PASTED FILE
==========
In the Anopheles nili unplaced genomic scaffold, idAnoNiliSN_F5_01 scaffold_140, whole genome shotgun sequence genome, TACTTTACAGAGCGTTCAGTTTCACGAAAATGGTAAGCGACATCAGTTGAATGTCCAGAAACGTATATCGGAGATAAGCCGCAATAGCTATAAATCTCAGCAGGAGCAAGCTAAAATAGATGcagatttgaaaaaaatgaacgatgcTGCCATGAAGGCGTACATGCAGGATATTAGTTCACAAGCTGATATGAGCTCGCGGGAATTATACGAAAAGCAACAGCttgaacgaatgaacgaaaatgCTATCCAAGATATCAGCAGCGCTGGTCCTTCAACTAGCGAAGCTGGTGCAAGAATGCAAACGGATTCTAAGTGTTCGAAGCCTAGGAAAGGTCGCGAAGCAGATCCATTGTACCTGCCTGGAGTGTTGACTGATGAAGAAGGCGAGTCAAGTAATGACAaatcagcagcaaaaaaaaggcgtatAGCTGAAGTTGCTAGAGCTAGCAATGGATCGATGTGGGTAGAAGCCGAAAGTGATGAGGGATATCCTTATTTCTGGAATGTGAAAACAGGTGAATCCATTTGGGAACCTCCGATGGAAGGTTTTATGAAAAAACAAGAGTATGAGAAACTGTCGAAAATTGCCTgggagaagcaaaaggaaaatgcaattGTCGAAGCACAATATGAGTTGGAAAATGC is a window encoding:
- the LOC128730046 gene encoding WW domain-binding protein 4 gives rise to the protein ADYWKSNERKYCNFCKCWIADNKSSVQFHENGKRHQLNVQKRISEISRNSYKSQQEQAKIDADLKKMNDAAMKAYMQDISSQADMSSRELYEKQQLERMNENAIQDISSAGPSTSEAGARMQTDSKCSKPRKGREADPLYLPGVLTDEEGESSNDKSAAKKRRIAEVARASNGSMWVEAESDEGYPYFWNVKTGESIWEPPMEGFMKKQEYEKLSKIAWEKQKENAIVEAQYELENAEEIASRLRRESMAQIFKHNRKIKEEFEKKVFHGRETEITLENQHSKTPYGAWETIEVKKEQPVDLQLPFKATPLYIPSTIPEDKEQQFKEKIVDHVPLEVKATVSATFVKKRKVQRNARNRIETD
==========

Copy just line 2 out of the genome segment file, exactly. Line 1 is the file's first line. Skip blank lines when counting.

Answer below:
- the LOC128730046 gene encoding WW domain-binding protein 4 gives rise to the protein ADYWKSNERKYCNFCKCWIADNKSSVQFHENGKRHQLNVQKRISEISRNSYKSQQEQAKIDADLKKMNDAAMKAYMQDISSQADMSSRELYEKQQLERMNENAIQDISSAGPSTSEAGARMQTDSKCSKPRKGREADPLYLPGVLTDEEGESSNDKSAAKKRRIAEVARASNGSMWVEAESDEGYPYFWNVKTGESIWEPPMEGFMKKQEYEKLSKIAWEKQKENAIVEAQYELENAEEIASRLRRESMAQIFKHNRKIKEEFEKKVFHGRETEITLENQHSKTPYGAWETIEVKKEQPVDLQLPFKATPLYIPSTIPEDKEQQFKEKIVDHVPLEVKATVSATFVKKRKVQRNARNRIETD